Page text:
With momentum building inside the U.S. Senate to reform the filibuster rule, Common Cause was in federal court today to argue that the rule is unconstitutional and should be discarded.
Lawyers for the non-profit government watchdog group urged U.S. District Judge Emmet Sullivan to schedule a full trial on their lawsuit challenging the constitutionality of the filibuster. Sullivan heard nearly two hours of argument on a Senate motion to dismiss the case, peppering lawyers for both sides with detailed questions about whether any court has the power to overturn the filibuster rule.
Common Cause lawyer Emmet Bondurant argued that the federal courts, representing a co-equal branch of government, have an established right to review and overturn laws passed by both houses of Congress and signed by the President. “It cannot be that a Senate rule is immune from review when a statute (passed by both houses) signed by the President is subject to review,” Bondurant asserted.
The suit, Common Cause et al. v. Biden et al., was filed last May. It cites a variety of America’s founding documents to build a case that the filibuster and its supermajority requirement for Senate action were never contemplated and actually were rejected by the framers of the Constitution.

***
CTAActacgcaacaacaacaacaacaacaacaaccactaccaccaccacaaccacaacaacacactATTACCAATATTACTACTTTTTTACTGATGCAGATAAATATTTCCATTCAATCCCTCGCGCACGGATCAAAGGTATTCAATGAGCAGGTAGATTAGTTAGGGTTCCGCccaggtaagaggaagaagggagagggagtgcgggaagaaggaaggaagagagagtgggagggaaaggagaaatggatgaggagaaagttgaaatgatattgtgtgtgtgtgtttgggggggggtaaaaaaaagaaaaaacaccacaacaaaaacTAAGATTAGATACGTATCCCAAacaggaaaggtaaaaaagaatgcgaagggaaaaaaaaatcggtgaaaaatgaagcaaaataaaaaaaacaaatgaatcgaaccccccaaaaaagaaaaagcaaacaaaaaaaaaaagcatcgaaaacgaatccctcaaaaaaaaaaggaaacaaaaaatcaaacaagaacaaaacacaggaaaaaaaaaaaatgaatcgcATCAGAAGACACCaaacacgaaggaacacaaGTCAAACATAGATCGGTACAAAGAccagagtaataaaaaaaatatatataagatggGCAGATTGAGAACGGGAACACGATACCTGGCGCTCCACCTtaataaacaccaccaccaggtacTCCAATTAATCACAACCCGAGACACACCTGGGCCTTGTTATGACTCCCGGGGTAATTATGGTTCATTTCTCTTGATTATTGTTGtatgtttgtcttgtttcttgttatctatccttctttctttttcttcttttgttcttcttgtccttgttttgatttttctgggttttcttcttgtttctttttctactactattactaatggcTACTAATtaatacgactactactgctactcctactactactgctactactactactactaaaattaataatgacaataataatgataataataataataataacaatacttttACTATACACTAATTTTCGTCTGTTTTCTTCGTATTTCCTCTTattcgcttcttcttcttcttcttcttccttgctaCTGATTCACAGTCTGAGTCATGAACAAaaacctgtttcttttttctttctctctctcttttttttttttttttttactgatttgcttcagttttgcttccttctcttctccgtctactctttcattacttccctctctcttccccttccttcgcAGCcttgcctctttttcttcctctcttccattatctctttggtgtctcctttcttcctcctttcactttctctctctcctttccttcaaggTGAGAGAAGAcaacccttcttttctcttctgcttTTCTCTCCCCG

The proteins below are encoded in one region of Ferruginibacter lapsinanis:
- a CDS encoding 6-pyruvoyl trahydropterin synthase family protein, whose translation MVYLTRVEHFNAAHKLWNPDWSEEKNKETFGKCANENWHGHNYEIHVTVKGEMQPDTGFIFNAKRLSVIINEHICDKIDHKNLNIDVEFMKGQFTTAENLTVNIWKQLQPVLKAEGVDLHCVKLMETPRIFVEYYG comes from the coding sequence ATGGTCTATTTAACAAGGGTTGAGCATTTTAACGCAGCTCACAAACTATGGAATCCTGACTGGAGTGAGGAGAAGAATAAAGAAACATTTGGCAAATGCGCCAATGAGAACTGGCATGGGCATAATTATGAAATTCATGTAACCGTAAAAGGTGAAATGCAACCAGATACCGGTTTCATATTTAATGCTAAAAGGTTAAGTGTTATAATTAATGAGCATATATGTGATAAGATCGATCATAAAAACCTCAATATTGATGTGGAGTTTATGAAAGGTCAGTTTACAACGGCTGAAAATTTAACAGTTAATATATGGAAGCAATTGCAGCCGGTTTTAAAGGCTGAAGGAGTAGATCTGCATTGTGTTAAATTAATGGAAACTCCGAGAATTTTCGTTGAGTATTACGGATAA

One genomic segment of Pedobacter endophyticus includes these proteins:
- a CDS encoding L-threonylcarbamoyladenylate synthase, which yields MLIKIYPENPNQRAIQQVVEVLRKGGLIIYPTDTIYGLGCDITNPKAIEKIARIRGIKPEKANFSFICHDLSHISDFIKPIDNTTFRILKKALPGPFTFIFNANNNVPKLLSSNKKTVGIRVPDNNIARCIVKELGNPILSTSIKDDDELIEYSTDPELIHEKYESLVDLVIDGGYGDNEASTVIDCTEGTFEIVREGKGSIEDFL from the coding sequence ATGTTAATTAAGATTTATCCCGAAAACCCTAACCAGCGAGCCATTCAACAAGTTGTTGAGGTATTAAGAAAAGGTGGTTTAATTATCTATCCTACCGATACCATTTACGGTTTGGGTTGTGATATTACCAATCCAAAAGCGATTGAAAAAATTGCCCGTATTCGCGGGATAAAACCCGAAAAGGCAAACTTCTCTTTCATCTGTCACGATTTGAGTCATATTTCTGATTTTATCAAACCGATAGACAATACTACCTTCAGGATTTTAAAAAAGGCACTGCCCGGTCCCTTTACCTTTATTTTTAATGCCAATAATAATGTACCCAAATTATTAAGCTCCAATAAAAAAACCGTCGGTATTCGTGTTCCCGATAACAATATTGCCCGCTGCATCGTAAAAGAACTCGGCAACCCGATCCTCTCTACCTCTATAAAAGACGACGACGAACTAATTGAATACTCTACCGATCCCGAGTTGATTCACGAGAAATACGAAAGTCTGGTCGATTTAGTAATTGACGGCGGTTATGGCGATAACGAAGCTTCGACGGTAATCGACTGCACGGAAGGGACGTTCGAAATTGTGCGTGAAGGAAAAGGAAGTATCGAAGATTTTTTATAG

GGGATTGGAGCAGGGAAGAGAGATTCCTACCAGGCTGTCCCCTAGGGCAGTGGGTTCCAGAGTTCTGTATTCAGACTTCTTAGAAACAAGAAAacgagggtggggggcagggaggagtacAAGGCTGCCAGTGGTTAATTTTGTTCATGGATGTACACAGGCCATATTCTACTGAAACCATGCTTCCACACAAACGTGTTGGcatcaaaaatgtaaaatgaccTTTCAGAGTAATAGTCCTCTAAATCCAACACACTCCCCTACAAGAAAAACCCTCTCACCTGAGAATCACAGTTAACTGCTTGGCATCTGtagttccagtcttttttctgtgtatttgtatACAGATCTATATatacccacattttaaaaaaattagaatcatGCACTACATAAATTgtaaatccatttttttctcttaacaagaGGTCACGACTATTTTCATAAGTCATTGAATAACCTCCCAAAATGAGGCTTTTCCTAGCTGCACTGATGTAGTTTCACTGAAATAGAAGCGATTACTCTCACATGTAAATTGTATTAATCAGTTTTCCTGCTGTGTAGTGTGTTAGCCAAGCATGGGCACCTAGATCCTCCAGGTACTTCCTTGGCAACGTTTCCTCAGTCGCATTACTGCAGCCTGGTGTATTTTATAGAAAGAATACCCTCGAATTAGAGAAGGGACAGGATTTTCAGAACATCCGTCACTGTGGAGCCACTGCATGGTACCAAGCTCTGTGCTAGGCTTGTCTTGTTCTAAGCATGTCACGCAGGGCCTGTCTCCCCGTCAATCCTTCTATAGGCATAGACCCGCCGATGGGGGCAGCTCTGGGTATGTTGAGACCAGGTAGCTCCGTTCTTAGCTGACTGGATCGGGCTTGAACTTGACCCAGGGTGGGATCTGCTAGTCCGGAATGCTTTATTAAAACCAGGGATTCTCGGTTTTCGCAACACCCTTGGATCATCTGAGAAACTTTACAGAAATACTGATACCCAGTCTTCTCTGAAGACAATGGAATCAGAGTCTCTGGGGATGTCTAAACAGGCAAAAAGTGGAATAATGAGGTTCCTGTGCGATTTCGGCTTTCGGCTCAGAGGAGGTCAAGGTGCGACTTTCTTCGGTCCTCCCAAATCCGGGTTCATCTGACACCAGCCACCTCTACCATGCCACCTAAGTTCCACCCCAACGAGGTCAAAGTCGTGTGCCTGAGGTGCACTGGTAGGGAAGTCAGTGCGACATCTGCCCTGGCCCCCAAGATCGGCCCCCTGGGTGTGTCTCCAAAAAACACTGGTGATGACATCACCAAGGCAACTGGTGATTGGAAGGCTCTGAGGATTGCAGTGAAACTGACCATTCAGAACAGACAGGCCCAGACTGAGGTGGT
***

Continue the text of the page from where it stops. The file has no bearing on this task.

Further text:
“Partisan gamesmanship has become the norm in Congress, and the current use of the filibuster is a prime example of that,” said Representative Mike Michaud, D-ME, a plaintiff in the suit. “If successful, this court case will fix the way we do business in Washington and make Congress work again.”
“The filibuster has historically served to check an oppressive majority in matters of extraordinary importance,” said U.S. Rep. Hank Johnson, D-GA., a plaintiff in the case. “But in recent years, it has become a tool for unnecessary obstruction. It undermines the Constitution’s checks and balances, and it denies the Constitution’s guarantee of equal representations to the states.”
“The Constitution is very specific about when supermajorities are required – to remove judges or high-ranking officials during impeachment trials, to ratify treaties, expel members of Congress, override presidential vetoes and propose constitutional amendments,” said Common Cause President Bob Edgar. “But the filibuster rule essentially imposes a 60-vote supermajority requirement on every piece of legislation coming to the Senate; while the Senate has the power to make its own rules, it cannot impose rules that are incompatible with the Constitution.”
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